By Kat Rourke
Many volunteers become leaders because they have a daughter interested in Girl Scouts. Or maybe they value the lifelong friendships and life skills that girls gain as Girl Scouts. New leaders can feel overwhelmed and under-prepared as they start their troops, but they want to do it right!
We want to guide new leaders through the steps of starting a troop and provide some helpful hints for a successful start to the Girl Scout year. First, all adult volunteers with the troop must complete an application and pass a background check, which council provides at no cost to the volunteers. Second, attend new leader orientation. This training covers the basic paperwork and policies and can give you some good insight on where to start. Third, recruit a co-leader. Ask parents of other interested girls; talk with co-workers or professional organizations in which you belong. Church groups, retirees and recent graduates, as well as under or unemployed adults can be great troop helpers.
Once you have squared away troop leadership, you’ll receive a Girl Scout troop number, start the troop bank account (with three signers) and plan where and when you will have your troop meetings. Common places to meet are the school library or cafeteria, community rooms, meeting rooms at colleges, local businesses, or the local library. Connect with other troop leaders in your local service unit as they are great resources and support. Make sure you are engaged and do your best to attend the monthly service unit meetings. You’ll meet other new and experienced leaders as well as gain knowledge and learn about important updates and information that is vital to your troop.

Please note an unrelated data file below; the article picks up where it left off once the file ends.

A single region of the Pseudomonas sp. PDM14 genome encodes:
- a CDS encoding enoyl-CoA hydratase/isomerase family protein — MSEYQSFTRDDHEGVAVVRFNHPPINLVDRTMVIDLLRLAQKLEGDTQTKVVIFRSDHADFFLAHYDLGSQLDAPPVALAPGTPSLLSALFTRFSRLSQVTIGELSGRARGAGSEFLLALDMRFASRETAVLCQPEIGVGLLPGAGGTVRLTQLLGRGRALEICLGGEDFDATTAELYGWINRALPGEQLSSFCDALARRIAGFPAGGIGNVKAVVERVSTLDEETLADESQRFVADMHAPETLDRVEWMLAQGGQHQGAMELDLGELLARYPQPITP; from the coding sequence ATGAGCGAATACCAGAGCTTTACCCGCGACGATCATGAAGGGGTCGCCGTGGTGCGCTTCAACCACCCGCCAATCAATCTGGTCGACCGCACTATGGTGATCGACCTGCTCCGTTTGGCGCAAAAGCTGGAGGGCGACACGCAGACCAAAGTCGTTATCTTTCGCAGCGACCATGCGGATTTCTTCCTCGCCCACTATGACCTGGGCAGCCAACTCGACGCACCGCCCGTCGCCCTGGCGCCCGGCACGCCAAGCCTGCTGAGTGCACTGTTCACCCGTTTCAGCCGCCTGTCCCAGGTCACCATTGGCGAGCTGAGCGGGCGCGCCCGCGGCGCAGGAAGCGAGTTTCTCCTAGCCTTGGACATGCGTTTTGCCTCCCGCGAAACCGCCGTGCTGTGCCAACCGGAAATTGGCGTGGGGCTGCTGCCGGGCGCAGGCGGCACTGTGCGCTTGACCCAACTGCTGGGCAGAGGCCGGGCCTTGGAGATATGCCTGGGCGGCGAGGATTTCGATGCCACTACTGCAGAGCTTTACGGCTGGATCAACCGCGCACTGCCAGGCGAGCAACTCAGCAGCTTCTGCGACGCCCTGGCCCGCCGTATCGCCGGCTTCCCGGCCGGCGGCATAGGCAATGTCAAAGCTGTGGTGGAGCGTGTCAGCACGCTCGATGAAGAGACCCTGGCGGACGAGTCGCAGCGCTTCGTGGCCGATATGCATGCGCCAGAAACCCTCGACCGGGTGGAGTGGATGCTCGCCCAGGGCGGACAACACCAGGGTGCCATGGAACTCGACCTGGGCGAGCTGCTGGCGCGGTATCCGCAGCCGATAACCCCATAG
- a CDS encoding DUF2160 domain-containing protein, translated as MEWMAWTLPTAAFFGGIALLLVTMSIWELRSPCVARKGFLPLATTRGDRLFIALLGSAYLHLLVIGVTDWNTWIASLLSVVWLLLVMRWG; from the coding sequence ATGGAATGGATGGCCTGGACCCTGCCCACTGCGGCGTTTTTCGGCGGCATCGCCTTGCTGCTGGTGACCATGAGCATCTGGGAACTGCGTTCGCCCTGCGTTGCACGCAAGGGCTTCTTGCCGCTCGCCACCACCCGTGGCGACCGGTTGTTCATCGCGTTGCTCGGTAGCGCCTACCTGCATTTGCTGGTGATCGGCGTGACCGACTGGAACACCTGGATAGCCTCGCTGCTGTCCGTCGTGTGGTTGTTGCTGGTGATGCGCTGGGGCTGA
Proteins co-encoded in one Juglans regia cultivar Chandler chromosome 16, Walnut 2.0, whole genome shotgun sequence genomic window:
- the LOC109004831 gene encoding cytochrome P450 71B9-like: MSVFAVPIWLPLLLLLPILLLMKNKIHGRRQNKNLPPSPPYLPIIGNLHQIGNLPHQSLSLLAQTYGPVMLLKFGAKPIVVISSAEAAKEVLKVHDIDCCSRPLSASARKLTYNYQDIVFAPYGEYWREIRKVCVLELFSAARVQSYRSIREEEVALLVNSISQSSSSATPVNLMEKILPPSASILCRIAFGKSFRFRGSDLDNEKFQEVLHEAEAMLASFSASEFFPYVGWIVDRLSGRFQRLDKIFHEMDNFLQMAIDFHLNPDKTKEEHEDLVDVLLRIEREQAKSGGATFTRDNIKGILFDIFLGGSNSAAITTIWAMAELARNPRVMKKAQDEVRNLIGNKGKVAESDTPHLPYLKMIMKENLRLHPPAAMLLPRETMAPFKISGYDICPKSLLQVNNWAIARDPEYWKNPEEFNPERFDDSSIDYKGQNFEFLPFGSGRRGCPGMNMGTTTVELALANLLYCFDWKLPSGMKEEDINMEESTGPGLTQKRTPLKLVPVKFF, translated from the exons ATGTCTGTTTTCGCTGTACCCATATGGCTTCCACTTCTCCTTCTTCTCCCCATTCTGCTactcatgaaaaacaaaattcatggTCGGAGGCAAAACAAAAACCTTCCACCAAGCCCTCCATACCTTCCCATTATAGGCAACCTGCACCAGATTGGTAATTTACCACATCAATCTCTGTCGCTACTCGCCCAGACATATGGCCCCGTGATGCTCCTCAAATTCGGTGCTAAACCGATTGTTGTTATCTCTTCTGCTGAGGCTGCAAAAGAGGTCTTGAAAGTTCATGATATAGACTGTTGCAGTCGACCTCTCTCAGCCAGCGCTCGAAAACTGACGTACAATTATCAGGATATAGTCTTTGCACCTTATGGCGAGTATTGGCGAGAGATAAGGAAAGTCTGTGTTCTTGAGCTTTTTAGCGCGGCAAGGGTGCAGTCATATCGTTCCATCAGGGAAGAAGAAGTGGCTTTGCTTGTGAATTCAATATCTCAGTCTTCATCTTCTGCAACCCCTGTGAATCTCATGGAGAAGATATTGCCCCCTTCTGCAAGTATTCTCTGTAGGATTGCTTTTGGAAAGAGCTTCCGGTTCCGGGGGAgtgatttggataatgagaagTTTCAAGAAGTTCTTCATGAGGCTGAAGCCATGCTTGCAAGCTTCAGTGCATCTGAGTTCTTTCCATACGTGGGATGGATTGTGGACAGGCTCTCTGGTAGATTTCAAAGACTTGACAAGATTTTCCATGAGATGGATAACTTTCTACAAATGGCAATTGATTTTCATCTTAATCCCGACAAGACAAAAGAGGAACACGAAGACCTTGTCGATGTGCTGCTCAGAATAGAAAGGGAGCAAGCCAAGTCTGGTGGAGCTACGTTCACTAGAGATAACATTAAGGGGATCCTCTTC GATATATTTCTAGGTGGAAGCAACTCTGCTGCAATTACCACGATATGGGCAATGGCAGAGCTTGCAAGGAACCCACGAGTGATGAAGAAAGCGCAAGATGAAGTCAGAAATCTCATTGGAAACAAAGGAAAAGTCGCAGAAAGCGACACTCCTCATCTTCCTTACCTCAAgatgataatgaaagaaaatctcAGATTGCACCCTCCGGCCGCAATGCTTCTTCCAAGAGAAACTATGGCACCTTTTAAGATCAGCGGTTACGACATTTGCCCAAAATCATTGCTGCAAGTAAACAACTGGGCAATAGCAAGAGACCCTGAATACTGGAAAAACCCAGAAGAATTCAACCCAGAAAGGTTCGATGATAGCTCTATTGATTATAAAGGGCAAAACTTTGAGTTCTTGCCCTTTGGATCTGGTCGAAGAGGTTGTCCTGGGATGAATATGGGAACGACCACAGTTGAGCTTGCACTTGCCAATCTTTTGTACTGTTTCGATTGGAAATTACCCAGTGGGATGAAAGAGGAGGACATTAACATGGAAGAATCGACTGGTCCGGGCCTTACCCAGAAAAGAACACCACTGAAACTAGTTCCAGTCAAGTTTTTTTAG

Ask the school if you can distribute flyers so girls and their parents can come to an informational meeting to join the troop. Many schools allow this, but for the ones that don’t, there are other options. Submit information to the school or district newsletter, a teacher blog, or school Facebook page. Attend PTA/PTO meetings and promote your troop and have your daughter tell her friends! Girls recruiting girls is a wonderful tool. At your informational meeting you will want to lay down expectations of the parent support you need. Be Specific! Most parents don’t know how they can help and will be happy to help if they know how they can help.
Plan out a structure for your meetings, and you can always make adjustments if things don’t quite pan out how you thought it would. Having a packet of extra activities that you can fall back on if you have extra time can be life lines, so always have a backup! At your new leader orientation you will be provided with some sample sessions for meetings, but you can also pick other leader’s brains or be creative and come up with something totally different. Customize your Girl Scout meetings to best suit your Girl Scout troop. As a new leader, you will have a learning curve figuring out what works best for your girls. Don’t be afraid to ask for help. Your troop parent’s, your service unit, your Membership Marketing Specialist, and other council staff are all great resources. We are here to support you and answer any questions you may have. Have a wonderful Girl Scout year!